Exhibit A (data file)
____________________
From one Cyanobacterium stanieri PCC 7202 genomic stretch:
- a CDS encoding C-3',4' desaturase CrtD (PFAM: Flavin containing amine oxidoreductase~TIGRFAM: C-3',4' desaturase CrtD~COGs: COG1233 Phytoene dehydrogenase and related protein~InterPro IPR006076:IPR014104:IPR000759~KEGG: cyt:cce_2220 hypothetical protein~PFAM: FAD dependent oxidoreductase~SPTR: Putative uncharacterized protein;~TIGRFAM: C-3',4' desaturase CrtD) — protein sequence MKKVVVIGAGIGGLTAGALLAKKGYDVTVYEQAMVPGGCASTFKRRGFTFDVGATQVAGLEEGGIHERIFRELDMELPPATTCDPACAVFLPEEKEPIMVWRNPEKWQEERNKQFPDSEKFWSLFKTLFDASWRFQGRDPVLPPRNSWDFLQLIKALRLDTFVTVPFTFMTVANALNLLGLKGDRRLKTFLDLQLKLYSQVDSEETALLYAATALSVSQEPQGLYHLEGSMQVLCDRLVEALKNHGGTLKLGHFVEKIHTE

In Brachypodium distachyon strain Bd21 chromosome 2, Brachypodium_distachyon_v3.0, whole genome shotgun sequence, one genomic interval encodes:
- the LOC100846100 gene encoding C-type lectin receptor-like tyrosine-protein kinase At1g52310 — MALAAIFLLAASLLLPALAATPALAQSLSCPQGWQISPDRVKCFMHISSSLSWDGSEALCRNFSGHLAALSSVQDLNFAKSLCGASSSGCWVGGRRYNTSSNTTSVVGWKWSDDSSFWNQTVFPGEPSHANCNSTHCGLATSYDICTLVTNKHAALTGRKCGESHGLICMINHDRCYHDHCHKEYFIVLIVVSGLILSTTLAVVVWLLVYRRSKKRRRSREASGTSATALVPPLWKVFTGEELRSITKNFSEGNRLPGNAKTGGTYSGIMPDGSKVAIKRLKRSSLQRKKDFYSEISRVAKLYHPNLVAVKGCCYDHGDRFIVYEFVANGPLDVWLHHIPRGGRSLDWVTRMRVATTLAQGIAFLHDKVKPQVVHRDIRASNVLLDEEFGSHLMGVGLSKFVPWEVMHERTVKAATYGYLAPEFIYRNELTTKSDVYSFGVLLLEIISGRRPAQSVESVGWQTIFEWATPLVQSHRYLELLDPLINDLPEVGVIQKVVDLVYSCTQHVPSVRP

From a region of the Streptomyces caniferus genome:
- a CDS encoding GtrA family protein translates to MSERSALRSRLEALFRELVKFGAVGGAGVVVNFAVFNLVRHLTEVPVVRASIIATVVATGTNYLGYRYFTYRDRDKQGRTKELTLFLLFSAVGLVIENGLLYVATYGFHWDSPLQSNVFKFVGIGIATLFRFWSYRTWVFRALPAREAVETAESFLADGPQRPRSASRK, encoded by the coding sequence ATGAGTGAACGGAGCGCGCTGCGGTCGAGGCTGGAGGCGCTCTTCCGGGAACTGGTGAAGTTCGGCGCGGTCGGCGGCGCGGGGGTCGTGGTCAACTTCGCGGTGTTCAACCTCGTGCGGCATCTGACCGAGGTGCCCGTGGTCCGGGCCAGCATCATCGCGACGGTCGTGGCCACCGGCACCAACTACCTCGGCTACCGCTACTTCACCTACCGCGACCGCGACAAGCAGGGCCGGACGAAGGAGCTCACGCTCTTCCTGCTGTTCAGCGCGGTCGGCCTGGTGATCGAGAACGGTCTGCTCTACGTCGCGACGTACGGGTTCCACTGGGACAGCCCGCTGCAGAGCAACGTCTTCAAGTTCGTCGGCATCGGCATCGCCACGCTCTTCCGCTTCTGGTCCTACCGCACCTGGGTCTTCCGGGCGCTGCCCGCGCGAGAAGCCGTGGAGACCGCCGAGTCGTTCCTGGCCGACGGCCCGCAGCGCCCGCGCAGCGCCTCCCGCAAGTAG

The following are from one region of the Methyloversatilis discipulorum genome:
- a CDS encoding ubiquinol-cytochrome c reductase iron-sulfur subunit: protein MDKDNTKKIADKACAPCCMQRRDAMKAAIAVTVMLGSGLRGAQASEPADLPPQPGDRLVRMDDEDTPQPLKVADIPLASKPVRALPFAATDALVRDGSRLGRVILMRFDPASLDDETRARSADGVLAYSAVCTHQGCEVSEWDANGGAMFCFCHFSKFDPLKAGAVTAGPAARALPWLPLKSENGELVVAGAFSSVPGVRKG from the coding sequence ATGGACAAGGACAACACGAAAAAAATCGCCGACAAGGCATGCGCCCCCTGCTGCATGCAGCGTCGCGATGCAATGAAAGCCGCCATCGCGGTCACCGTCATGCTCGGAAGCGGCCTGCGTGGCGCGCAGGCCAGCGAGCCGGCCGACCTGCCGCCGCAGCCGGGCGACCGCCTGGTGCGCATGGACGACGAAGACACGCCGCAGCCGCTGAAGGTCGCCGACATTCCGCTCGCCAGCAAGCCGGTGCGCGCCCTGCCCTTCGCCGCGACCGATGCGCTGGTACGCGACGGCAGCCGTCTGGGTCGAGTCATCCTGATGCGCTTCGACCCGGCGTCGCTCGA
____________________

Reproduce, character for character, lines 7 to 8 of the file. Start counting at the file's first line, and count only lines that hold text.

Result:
The following are from one region of the Methyloversatilis discipulorum genome:
- a CDS encoding ubiquinol-cytochrome c reductase iron-sulfur subunit: protein MDKDNTKKIADKACAPCCMQRRDAMKAAIAVTVMLGSGLRGAQASEPADLPPQPGDRLVRMDDEDTPQPLKVADIPLASKPVRALPFAATDALVRDGSRLGRVILMRFDPASLDDETRARSADGVLAYSAVCTHQGCEVSEWDANGGAMFCFCHFSKFDPLKAGAVTAGPAARALPWLPLKSENGELVVAGAFSSVPGVRKG from the coding sequence ATGGACAAGGACAACACGAAAAAAATCGCCGACAAGGCATGCGCCCCCTGCTGCATGCAGCGTCGCGATGCAATGAAAGCCGCCATCGCGGTCACCGTCATGCTCGGAAGCGGCCTGCGTGGCGCGCAGGCCAGCGAGCCGGCCGACCTGCCGCCGCAGCCGGGCGACCGCCTGGTGCGCATGGACGACGAAGACACGCCGCAGCCGCTGAAGGTCGCCGACATTCCGCTCGCCAGCAAGCCGGTGCGCGCCCTGCCCTTCGCCGCGACCGATGCGCTGGTACGCGACGGCAGCCGTCTGGGTCGAGTCATCCTGATGCGCTTCGACCCGGCGTCGCTCGA